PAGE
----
A Digital Africa

Computer scientist Nii Quaynor ’72 connects a continent.

When Quaynor returned to his homeland of Ghana in 1979 after a decade studying in America, he was surprised to discover how far behind the continent of Africa was when it came to technology. At the time, he was the only person in the region with a Ph.D. in computer science, and his African colleagues were still using mainframe-like machines the size of refrigerators. “The equipment and the thinking were from decades earlier,” he says. “When I realized the depth of the divide, I thought there might be a way that I could help Africa catch up.”

Nearly 40 years later, Quaynor is widely recognized as a key figure in bringing Africa into the modern digital age. Shortly after his return, he founded the computer science department at the University of Cape Coast, where he still teaches, with the goal of training a specialized tech workforce to help fuel socioeconomic growth. As the World Wide Web became more accessible in the 1990s, Quaynor started Network Computer Systems, the first commercial Internet service provider on the continent. Dubbed “the father of the African Internet,” Quaynor says he recognized the web’s potential early on. “I did not want Africa to miss out on that,” he says. Despite some setbacks, such as a property dispute where the network was based, which briefly shut his company down, Quaynor remains determined to ensure Africa is well represented in global Internet policies and regulations.

In 2000 he became the first African elected to the board of the Internet Corporation for Assigned Names and Numbers, a nonprofit that oversees more than 180 million domain names and 4 billion network addresses across 240 countries and territories. He was also the inaugural chair of the African Network Information Centre, one of five regional bodies worldwide responsible for registering Internet addresses, serving for a decade beginning in 1995. In addition, in 2000 he established the African Network Operators Group (AfNOG), an organization that connects network engineers and technical experts and offers training programs to better their skills. To date, AfNOG has helped more than 8,000 workers in 45 African nations. “I’m happy that there are many young people coming into the profession,” he says. “I think it’s the young ones who are going to make a difference.”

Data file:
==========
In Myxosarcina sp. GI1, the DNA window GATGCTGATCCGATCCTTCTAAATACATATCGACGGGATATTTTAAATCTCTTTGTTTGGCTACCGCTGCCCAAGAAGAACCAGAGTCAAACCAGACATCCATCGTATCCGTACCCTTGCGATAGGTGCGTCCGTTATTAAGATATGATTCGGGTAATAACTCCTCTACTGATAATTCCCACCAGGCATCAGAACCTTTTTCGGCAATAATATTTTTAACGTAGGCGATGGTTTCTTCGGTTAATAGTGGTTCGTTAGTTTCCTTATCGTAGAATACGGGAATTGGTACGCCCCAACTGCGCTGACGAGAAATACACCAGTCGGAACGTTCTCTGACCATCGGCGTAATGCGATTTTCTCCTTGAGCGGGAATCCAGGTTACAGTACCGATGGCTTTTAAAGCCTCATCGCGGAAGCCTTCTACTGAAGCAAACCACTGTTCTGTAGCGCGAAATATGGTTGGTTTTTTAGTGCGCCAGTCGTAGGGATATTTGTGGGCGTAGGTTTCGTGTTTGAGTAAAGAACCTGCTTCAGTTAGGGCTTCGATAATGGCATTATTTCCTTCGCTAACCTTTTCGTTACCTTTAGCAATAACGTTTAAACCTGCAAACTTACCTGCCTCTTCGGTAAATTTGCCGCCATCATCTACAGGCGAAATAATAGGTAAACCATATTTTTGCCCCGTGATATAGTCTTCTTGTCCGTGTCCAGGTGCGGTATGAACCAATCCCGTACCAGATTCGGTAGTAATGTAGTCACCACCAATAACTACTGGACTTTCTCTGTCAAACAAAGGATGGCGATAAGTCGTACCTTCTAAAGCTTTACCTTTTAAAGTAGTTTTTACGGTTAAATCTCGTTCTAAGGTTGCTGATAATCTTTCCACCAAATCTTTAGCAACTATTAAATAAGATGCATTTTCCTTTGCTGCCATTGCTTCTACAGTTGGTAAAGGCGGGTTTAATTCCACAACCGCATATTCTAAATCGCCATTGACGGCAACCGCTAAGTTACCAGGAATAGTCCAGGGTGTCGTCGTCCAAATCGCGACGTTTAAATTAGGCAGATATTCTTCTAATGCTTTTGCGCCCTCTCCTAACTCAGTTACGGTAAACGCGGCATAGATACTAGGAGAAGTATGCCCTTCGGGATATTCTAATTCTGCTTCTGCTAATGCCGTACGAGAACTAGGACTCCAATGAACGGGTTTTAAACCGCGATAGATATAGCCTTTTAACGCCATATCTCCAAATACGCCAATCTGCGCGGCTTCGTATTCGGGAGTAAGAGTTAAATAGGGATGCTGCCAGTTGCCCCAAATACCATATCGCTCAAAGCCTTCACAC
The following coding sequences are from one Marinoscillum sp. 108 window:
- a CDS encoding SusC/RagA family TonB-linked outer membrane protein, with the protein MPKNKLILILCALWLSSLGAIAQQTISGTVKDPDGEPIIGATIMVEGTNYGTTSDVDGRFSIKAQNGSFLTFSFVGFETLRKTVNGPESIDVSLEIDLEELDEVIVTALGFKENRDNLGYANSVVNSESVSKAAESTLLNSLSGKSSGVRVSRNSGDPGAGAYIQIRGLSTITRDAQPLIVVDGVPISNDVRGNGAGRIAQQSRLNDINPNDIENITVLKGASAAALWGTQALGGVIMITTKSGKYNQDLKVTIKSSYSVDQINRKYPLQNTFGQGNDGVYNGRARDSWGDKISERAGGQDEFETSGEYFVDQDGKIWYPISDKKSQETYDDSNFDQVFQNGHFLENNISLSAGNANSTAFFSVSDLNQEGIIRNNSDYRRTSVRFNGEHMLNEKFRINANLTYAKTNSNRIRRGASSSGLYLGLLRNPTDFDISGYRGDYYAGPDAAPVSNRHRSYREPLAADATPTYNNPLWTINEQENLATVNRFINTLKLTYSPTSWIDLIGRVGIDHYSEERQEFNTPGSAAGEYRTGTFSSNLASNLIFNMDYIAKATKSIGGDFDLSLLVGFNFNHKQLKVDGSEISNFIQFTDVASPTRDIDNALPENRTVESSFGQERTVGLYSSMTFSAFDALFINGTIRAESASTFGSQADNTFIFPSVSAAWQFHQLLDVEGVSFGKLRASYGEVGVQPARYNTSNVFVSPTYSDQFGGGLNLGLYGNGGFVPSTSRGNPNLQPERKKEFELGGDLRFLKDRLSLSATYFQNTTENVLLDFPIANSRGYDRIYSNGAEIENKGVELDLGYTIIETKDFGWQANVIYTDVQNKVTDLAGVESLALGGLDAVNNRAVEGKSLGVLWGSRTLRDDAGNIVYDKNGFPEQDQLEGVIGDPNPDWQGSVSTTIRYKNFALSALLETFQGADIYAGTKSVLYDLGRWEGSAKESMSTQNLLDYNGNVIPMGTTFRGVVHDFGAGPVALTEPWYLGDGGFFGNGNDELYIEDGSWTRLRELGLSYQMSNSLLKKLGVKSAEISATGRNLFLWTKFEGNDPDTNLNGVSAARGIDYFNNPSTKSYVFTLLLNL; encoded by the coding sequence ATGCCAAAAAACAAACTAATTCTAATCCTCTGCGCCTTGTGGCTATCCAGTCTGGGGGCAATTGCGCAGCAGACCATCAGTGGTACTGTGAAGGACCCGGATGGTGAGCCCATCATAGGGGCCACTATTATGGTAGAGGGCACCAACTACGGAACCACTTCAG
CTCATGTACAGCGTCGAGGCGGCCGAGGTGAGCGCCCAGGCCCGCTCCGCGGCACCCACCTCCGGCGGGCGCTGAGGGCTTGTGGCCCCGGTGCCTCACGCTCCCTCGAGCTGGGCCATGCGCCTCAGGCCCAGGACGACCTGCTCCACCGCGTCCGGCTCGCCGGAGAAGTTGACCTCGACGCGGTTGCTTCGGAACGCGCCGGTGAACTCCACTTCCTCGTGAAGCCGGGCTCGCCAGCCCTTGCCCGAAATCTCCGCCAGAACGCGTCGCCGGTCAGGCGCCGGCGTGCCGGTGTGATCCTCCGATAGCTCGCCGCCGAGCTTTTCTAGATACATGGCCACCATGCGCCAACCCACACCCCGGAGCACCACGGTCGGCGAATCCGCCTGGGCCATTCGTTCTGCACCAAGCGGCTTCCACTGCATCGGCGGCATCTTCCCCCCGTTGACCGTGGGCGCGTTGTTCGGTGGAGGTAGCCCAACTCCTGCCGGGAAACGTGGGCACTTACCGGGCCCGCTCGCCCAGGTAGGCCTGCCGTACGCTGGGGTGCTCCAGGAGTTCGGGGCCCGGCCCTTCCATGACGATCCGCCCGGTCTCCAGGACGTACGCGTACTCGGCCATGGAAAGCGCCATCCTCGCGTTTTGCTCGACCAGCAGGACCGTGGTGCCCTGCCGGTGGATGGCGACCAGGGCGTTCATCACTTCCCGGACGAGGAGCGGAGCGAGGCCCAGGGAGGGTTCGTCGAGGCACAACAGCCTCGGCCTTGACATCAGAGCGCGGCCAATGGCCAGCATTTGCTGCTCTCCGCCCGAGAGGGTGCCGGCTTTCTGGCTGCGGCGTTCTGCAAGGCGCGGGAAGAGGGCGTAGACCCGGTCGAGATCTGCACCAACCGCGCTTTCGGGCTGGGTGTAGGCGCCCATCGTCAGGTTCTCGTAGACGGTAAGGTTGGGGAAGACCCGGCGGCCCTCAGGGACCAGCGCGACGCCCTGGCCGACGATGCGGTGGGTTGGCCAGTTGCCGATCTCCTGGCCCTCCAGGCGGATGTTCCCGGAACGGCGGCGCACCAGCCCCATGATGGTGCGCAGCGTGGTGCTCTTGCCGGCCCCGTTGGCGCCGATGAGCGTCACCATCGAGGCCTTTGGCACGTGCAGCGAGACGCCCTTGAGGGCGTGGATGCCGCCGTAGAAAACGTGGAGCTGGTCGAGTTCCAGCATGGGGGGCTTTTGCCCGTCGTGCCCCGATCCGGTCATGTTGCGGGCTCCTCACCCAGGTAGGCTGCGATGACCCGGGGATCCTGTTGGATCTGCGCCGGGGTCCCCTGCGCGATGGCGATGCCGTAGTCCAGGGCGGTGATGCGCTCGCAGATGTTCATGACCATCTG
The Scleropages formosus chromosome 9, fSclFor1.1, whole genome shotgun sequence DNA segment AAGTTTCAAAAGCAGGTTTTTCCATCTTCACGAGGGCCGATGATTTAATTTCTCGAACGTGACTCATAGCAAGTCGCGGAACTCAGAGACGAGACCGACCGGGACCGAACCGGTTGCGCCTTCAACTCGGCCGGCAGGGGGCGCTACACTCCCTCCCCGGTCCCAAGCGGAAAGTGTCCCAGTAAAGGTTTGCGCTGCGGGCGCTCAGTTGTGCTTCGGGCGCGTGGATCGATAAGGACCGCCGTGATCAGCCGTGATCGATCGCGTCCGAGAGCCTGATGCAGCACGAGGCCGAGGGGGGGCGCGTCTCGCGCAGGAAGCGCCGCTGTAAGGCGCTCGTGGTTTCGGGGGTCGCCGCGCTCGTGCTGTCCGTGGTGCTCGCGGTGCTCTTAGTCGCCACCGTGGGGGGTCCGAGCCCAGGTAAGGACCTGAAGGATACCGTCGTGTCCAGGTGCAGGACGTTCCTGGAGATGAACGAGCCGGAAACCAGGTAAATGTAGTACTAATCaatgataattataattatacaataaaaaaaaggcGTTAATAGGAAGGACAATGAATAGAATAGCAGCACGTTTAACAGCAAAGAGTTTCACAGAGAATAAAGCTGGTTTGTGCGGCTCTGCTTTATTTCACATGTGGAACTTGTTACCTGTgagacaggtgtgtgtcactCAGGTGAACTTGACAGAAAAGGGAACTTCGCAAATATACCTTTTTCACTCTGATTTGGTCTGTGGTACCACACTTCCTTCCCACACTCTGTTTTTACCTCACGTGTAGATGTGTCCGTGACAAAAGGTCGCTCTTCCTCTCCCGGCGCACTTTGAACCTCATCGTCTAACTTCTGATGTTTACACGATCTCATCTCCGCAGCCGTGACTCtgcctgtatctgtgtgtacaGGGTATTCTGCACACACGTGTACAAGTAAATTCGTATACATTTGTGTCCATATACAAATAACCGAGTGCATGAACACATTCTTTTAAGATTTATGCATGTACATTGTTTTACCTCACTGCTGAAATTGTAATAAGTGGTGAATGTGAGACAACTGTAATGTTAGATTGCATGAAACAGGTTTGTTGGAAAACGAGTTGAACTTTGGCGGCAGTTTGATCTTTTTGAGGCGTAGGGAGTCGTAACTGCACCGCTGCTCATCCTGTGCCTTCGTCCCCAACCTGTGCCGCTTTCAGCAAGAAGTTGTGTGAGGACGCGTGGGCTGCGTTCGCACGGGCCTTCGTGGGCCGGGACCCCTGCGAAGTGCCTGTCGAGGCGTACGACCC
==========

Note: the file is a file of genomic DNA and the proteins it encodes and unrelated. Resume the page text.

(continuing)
In 2007 the international Internet Society awarded Quaynor its prestigious Jonathan B. Postel Service Award for his work. He was inducted into the Internet Hall of Fame, too, noting in his 2013 acceptance speech that “enabling people from developing countries to have the chance to benefit from the Internet is still very relevant.” Though the number of Africans using the Internet has increased in recent years, it’s still far below the rest of the world because of educational and economic barriers. Only 29 percent of Africa’s population was active online last year, compared to the global average of more than 50 percent. “There is a technology gap and we have to admit it,” says Quaynor. “We have a long way to go, but the good thing is we have pieces of the puzzle being put in place.”

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